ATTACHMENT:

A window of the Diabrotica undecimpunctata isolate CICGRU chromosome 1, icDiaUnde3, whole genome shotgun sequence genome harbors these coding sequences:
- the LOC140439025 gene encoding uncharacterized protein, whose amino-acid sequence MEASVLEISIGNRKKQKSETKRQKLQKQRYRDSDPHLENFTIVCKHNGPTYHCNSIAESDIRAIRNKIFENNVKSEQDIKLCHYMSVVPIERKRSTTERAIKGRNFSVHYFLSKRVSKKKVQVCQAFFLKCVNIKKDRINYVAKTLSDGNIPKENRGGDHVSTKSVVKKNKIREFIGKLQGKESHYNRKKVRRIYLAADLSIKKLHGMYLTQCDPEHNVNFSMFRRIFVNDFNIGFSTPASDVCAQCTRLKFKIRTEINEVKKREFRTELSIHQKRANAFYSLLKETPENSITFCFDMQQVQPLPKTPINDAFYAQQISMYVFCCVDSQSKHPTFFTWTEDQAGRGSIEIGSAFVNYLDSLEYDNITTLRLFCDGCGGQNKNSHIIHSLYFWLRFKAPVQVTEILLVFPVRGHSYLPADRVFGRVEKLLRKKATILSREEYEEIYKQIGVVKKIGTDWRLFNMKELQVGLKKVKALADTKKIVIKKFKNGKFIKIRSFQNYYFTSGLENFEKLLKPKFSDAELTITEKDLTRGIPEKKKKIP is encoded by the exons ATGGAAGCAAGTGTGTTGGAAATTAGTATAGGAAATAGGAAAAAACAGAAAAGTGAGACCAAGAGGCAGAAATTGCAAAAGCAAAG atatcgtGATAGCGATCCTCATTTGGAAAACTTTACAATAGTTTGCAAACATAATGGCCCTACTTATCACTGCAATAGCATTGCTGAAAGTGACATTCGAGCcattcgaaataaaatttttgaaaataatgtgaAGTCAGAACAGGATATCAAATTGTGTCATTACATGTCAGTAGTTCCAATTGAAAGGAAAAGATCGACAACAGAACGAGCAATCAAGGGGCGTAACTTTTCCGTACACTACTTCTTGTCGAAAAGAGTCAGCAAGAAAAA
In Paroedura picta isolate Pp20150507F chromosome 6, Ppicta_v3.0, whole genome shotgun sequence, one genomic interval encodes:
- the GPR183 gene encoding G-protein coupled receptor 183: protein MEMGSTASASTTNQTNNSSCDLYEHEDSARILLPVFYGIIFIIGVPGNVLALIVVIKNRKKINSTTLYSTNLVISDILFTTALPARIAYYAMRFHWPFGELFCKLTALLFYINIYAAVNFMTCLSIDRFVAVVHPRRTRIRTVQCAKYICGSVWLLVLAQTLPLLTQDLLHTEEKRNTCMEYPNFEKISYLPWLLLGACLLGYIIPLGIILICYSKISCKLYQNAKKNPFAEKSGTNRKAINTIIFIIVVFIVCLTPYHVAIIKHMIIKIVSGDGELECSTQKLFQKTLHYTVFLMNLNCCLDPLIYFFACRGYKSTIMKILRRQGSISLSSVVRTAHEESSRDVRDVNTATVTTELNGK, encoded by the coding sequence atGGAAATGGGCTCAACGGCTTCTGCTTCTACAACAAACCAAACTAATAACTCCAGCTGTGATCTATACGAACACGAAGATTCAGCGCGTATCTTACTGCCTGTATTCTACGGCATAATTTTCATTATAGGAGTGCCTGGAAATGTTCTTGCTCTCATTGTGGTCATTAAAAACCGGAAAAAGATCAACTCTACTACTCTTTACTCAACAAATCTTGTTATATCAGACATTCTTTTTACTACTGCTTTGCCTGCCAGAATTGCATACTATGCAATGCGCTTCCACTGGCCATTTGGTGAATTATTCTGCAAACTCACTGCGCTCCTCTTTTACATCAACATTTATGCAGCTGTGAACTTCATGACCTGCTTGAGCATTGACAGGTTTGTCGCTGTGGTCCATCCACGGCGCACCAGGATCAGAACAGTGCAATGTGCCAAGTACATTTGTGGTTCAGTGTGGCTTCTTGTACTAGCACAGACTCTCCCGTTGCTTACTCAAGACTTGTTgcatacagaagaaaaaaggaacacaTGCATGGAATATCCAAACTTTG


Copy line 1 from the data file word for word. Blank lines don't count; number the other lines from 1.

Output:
A window of the Diabrotica undecimpunctata isolate CICGRU chromosome 1, icDiaUnde3, whole genome shotgun sequence genome harbors these coding sequences: